To The New First Family: Welcome To My Hometown

exterior view of Ben's Chili Bowl in Washington, D.C. which Barack Obama has visited
Ben’s Chili Bowl. Photo by Bryan Fenstermacher

What an exciting time to be a D.C. resident.

In this historic and wonderful week, the Obamas are moving not only to a new job but also to a new home. I’ve written before about how the real city of Washington differs from the metaphoric one of the seat of government. And while the president has spent much of four years here already as a member of the Senate, he didn’t really move in until now: Obama the senator went home to Chicago for the weekends. The family didn’t come along to D.C., either, for the most part; Malia and Sasha continued to attend Chicago schools. All that has changed now, and I would like to be among those who extend a welcome.

As is so much with the prospect of Mr. Obama’s presidency, the signs are good: I’ve been heartened by reports in the press that the president has been spotted in such D.C. community institutions as Ben’s Chili Bowl (photo above by Bryan Fenstermacher), on U Street, and the Marie Reed basketball court, in Adams Morgan. May the mingling with the locals continue, as much as possible.

He has certainly made a good first impression. Paul Schwartzman wrote in The Washington Post’s Metro section:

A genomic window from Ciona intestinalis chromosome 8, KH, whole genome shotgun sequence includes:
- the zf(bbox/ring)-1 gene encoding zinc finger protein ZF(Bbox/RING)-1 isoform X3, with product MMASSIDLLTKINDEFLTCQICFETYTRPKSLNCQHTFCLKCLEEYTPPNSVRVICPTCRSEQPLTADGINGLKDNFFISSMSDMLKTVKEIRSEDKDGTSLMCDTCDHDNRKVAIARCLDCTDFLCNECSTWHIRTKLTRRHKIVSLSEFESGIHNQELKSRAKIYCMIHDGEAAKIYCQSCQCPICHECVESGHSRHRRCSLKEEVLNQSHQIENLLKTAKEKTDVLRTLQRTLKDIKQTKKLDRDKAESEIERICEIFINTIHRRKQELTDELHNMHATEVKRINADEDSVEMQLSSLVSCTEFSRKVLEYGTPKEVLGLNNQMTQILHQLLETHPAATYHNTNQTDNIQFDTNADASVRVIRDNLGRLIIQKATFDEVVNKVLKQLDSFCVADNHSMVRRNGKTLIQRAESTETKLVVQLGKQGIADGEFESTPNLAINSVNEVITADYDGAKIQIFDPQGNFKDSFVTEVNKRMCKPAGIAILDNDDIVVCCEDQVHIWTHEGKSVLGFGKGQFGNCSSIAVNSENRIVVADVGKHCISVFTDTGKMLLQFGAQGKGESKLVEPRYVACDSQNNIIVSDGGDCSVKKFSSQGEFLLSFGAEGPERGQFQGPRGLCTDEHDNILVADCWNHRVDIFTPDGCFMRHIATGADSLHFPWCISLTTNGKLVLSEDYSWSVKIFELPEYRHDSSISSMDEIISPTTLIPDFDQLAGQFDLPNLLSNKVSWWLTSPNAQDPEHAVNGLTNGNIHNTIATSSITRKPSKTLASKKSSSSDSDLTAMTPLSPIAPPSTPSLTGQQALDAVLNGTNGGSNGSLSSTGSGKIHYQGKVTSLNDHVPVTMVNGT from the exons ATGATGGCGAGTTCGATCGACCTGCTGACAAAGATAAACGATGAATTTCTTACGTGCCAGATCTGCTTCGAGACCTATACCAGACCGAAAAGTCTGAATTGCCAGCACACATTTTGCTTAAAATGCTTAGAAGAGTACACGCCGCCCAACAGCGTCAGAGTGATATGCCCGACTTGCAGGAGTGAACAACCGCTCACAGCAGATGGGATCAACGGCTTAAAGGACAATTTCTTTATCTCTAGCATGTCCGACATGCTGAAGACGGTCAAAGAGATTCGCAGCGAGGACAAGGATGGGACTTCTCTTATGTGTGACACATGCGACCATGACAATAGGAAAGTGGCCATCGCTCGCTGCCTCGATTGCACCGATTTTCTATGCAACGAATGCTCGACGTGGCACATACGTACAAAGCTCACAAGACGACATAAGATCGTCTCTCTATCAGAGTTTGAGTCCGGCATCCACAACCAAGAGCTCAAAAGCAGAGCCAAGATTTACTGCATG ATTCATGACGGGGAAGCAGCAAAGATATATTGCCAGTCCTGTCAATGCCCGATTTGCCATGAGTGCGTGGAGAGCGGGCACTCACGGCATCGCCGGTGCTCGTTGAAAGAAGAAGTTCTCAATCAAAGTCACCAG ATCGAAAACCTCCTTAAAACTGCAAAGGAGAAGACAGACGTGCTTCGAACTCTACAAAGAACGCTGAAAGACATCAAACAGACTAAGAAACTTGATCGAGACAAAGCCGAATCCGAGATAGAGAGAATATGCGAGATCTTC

The story about the Hoopster-in-Chief ricocheted around the Marie Reed Recreation Center in Adams Morgan, the idea of it so seemingly fantastic that it had become legend by the next day.

Personally, I’m hoping the new First Family will come to Verizon Center and watch my Hoyas play. A week or so ago, John McCain came in and sat courtside just in front of the section where my colleague Lisa Catapano and I sit, when we’re not on our feet and screaming. Nancy Pelosi’s been there, too. And so has Craig Robinson, noted basketball coach and brother-in-law-in-chief. So come on down.

But if the new president really, really wants to endear himself to the locals, there’s something important he can do: help D.C. get representation in Congress.

For more, please visit my full post on my NRDC blog archives, here.

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